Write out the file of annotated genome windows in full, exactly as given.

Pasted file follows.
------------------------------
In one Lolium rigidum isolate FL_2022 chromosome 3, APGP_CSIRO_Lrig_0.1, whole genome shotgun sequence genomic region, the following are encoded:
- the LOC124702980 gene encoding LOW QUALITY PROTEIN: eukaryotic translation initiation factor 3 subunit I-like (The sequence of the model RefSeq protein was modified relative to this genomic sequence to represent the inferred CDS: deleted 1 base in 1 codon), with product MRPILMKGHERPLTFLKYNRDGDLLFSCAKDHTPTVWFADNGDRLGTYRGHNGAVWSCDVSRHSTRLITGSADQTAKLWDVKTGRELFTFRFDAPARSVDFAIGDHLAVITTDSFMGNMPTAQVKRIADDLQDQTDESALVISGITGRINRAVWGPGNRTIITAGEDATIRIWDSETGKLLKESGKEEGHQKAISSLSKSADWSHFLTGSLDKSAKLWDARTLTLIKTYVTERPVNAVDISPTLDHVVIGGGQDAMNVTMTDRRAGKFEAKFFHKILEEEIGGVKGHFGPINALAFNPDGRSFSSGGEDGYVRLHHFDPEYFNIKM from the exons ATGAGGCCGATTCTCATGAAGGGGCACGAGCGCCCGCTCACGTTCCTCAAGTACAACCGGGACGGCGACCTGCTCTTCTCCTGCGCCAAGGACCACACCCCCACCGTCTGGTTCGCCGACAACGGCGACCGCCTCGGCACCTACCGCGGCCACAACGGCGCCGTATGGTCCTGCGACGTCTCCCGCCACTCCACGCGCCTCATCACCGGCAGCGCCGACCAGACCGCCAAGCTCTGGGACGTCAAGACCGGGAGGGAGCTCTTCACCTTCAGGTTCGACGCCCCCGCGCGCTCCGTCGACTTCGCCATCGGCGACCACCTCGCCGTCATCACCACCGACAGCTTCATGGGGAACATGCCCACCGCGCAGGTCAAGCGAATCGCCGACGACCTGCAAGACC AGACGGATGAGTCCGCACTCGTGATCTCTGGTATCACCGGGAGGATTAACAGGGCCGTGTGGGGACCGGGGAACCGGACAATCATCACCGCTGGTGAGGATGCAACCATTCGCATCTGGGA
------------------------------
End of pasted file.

In one Lolium rigidum isolate FL_2022 chromosome 3, APGP_CSIRO_Lrig_0.1, whole genome shotgun sequence genomic region, the following are encoded:
- the LOC124702980 gene encoding LOW QUALITY PROTEIN: eukaryotic translation initiation factor 3 subunit I-like (The sequence of the model RefSeq protein was modified relative to this genomic sequence to represent the inferred CDS: deleted 1 base in 1 codon), with product MRPILMKGHERPLTFLKYNRDGDLLFSCAKDHTPTVWFADNGDRLGTYRGHNGAVWSCDVSRHSTRLITGSADQTAKLWDVKTGRELFTFRFDAPARSVDFAIGDHLAVITTDSFMGNMPTAQVKRIADDLQDQTDESALVISGITGRINRAVWGPGNRTIITAGEDATIRIWDSETGKLLKESGKEEGHQKAISSLSKSADWSHFLTGSLDKSAKLWDARTLTLIKTYVTERPVNAVDISPTLDHVVIGGGQDAMNVTMTDRRAGKFEAKFFHKILEEEIGGVKGHFGPINALAFNPDGRSFSSGGEDGYVRLHHFDPEYFNIKM from the exons ATGAGGCCGATTCTCATGAAGGGGCACGAGCGCCCGCTCACGTTCCTCAAGTACAACCGGGACGGCGACCTGCTCTTCTCCTGCGCCAAGGACCACACCCCCACCGTCTGGTTCGCCGACAACGGCGACCGCCTCGGCACCTACCGCGGCCACAACGGCGCCGTATGGTCCTGCGACGTCTCCCGCCACTCCACGCGCCTCATCACCGGCAGCGCCGACCAGACCGCCAAGCTCTGGGACGTCAAGACCGGGAGGGAGCTCTTCACCTTCAGGTTCGACGCCCCCGCGCGCTCCGTCGACTTCGCCATCGGCGACCACCTCGCCGTCATCACCACCGACAGCTTCATGGGGAACATGCCCACCGCGCAGGTCAAGCGAATCGCCGACGACCTGCAAGACC AGACGGATGAGTCCGCACTCGTGATCTCTGGTATCACCGGGAGGATTAACAGGGCCGTGTGGGGACCGGGGAACCGGACAATCATCACCGCTGGTGAGGATGCAACCATTCGCATCTGGGA